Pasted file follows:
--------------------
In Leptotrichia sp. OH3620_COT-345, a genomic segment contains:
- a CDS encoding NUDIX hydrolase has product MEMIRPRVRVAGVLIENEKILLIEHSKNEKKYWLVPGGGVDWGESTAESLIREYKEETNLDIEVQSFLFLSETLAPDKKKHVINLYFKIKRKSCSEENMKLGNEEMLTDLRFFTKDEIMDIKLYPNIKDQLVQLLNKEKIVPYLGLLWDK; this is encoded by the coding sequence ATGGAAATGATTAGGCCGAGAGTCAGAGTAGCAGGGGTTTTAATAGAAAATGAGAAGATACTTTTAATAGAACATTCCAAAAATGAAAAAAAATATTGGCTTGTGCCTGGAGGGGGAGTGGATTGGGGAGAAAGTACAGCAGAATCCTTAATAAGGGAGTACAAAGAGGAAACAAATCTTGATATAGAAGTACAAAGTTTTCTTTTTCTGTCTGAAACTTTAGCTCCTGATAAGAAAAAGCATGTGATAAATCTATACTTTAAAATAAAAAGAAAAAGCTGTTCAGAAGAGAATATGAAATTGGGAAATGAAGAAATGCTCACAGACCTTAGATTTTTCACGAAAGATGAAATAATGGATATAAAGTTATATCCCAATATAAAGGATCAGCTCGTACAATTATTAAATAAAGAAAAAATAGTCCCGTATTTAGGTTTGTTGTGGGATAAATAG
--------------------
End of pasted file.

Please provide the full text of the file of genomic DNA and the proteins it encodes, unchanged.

In Leptotrichia sp. OH3620_COT-345, a genomic segment contains:
- a CDS encoding NUDIX hydrolase has product MEMIRPRVRVAGVLIENEKILLIEHSKNEKKYWLVPGGGVDWGESTAESLIREYKEETNLDIEVQSFLFLSETLAPDKKKHVINLYFKIKRKSCSEENMKLGNEEMLTDLRFFTKDEIMDIKLYPNIKDQLVQLLNKEKIVPYLGLLWDK; this is encoded by the coding sequence ATGGAAATGATTAGGCCGAGAGTCAGAGTAGCAGGGGTTTTAATAGAAAATGAGAAGATACTTTTAATAGAACATTCCAAAAATGAAAAAAAATATTGGCTTGTGCCTGGAGGGGGAGTGGATTGGGGAGAAAGTACAGCAGAATCCTTAATAAGGGAGTACAAAGAGGAAACAAATCTTGATATAGAAGTACAAAGTTTTCTTTTTCTGTCTGAAACTTTAGCTCCTGATAAGAAAAAGCATGTGATAAATCTATACTTTAAAATAAAAAGAAAAAGCTGTTCAGAAGAGAATATGAAATTGGGAAATGAAGAAATGCTCACAGACCTTAGATTTTTCACGAAAGATGAAATAATGGATATAAAGTTATATCCCAATATAAAGGATCAGCTCGTACAATTATTAAATAAAGAAAAAATAGTCCCGTATTTAGGTTTGTTGTGGGATAAATAG